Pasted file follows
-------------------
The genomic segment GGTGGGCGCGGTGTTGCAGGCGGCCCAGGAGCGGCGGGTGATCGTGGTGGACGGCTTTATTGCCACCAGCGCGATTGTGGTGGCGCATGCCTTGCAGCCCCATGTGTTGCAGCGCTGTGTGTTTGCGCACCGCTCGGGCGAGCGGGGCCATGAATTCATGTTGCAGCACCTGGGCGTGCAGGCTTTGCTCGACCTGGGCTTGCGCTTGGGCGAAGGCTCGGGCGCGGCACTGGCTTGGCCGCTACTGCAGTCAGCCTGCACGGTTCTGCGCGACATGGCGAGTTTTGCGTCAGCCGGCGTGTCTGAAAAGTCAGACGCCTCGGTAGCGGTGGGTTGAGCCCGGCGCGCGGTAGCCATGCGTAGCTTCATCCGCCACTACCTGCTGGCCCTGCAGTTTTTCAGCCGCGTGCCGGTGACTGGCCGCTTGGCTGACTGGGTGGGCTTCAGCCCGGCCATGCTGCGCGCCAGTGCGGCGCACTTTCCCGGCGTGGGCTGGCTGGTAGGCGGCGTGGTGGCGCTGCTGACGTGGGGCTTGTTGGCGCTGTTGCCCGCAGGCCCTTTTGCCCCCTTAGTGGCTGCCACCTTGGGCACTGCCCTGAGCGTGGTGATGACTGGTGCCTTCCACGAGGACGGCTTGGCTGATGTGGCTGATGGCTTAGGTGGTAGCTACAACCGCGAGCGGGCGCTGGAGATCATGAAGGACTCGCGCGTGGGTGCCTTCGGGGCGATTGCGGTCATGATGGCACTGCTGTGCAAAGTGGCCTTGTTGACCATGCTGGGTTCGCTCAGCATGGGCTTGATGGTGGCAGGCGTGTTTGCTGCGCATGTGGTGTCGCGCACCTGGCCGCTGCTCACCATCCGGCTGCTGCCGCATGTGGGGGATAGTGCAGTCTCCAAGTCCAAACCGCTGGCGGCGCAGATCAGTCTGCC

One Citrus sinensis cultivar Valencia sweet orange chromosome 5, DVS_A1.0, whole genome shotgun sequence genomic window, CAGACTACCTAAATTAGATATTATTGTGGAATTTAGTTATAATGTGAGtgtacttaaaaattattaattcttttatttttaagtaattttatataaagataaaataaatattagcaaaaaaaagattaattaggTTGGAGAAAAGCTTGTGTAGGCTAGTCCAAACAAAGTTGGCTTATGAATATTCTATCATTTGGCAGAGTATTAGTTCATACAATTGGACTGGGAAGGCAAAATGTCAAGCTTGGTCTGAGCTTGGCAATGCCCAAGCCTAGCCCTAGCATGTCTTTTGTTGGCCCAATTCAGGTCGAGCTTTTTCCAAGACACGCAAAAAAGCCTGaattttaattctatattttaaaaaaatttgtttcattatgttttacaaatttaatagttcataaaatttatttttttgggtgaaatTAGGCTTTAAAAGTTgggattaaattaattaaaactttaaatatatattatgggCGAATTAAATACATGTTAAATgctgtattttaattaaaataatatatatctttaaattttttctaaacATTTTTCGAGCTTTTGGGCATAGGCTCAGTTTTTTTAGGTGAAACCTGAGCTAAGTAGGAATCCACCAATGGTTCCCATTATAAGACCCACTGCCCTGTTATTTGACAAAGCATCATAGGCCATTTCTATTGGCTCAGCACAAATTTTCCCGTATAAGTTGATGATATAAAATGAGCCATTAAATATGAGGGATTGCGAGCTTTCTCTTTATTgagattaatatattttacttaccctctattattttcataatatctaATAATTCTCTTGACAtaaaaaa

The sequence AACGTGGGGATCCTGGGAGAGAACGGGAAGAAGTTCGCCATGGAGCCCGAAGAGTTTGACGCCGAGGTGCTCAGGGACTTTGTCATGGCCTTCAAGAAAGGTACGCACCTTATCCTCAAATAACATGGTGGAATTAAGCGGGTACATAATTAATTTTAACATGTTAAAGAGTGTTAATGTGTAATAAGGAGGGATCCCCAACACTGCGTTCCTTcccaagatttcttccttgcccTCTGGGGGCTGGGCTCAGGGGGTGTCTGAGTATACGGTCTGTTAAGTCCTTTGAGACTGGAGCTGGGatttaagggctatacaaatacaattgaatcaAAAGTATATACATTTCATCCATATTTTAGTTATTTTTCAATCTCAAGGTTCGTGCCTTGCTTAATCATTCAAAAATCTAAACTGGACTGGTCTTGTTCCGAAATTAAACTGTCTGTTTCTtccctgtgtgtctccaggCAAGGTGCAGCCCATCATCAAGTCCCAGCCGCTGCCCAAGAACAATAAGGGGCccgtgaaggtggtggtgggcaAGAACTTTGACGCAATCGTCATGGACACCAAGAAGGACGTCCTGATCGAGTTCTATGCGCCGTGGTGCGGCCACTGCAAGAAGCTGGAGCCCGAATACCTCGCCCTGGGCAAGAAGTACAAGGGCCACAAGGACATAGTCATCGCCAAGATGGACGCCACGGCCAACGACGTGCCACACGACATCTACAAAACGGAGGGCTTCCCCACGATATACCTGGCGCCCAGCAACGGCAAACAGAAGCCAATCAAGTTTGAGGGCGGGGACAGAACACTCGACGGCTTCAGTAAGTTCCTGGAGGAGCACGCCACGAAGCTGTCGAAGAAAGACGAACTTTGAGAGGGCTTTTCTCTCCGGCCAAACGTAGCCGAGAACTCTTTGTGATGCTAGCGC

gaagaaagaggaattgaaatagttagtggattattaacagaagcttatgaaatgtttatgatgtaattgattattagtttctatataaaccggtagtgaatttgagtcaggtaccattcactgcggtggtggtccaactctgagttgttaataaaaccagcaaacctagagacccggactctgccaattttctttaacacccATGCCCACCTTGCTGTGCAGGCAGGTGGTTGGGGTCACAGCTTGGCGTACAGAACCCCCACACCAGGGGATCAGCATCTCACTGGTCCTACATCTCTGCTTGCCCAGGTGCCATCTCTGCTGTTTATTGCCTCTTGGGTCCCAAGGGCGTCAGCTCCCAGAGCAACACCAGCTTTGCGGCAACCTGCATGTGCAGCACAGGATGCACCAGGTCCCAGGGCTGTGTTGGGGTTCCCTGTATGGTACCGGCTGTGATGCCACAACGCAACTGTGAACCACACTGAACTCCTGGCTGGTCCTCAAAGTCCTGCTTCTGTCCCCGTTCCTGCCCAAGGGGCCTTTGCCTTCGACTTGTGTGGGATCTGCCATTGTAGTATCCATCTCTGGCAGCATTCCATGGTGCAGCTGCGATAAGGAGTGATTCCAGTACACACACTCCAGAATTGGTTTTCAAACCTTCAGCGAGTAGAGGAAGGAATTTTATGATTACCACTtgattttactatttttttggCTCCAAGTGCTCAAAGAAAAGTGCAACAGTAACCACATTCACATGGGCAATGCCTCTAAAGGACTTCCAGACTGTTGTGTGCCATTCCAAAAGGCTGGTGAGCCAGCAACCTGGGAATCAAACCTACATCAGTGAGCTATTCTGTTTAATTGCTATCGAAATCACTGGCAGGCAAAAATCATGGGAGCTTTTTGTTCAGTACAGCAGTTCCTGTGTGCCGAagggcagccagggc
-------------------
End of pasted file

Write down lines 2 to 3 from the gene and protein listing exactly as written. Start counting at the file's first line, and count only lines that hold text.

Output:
One Citrus sinensis cultivar Valencia sweet orange chromosome 5, DVS_A1.0, whole genome shotgun sequence genomic window, CAGACTACCTAAATTAGATATTATTGTGGAATTTAGTTATAATGTGAGtgtacttaaaaattattaattcttttatttttaagtaattttatataaagataaaataaatattagcaaaaaaaagattaattaggTTGGAGAAAAGCTTGTGTAGGCTAGTCCAAACAAAGTTGGCTTATGAATATTCTATCATTTGGCAGAGTATTAGTTCATACAATTGGACTGGGAAGGCAAAATGTCAAGCTTGGTCTGAGCTTGGCAATGCCCAAGCCTAGCCCTAGCATGTCTTTTGTTGGCCCAATTCAGGTCGAGCTTTTTCCAAGACACGCAAAAAAGCCTGaattttaattctatattttaaaaaaatttgtttcattatgttttacaaatttaatagttcataaaatttatttttttgggtgaaatTAGGCTTTAAAAGTTgggattaaattaattaaaactttaaatatatattatgggCGAATTAAATACATGTTAAATgctgtattttaattaaaataatatatatctttaaattttttctaaacATTTTTCGAGCTTTTGGGCATAGGCTCAGTTTTTTTAGGTGAAACCTGAGCTAAGTAGGAATCCACCAATGGTTCCCATTATAAGACCCACTGCCCTGTTATTTGACAAAGCATCATAGGCCATTTCTATTGGCTCAGCACAAATTTTCCCGTATAAGTTGATGATATAAAATGAGCCATTAAATATGAGGGATTGCGAGCTTTCTCTTTATTgagattaatatattttacttaccctctattattttcataatatctaATAATTCTCTTGACAtaaaaaa

The sequence AACGTGGGGATCCTGGGAGAGAACGGGAAGAAGTTCGCCATGGAGCCCGAAGAGTTTGACGCCGAGGTGCTCAGGGACTTTGTCATGGCCTTCAAGAAAGGTACGCACCTTATCCTCAAATAACATGGTGGAATTAAGCGGGTACATAATTAATTTTAACATGTTAAAGAGTGTTAATGTGTAATAAGGAGGGATCCCCAACACTGCGTTCCTTcccaagatttcttccttgcccTCTGGGGGCTGGGCTCAGGGGGTGTCTGAGTATACGGTCTGTTAAGTCCTTTGAGACTGGAGCTGGGatttaagggctatacaaatacaattgaatcaAAAGTATATACATTTCATCCATATTTTAGTTATTTTTCAATCTCAAGGTTCGTGCCTTGCTTAATCATTCAAAAATCTAAACTGGACTGGTCTTGTTCCGAAATTAAACTGTCTGTTTCTtccctgtgtgtctccaggCAAGGTGCAGCCCATCATCAAGTCCCAGCCGCTGCCCAAGAACAATAAGGGGCccgtgaaggtggtggtgggcaAGAACTTTGACGCAATCGTCATGGACACCAAGAAGGACGTCCTGATCGAGTTCTATGCGCCGTGGTGCGGCCACTGCAAGAAGCTGGAGCCCGAATACCTCGCCCTGGGCAAGAAGTACAAGGGCCACAAGGACATAGTCATCGCCAAGATGGACGCCACGGCCAACGACGTGCCACACGACATCTACAAAACGGAGGGCTTCCCCACGATATACCTGGCGCCCAGCAACGGCAAACAGAAGCCAATCAAGTTTGAGGGCGGGGACAGAACACTCGACGGCTTCAGTAAGTTCCTGGAGGAGCACGCCACGAAGCTGTCGAAGAAAGACGAACTTTGAGAGGGCTTTTCTCTCCGGCCAAACGTAGCCGAGAACTCTTTGTGATGCTAGCGC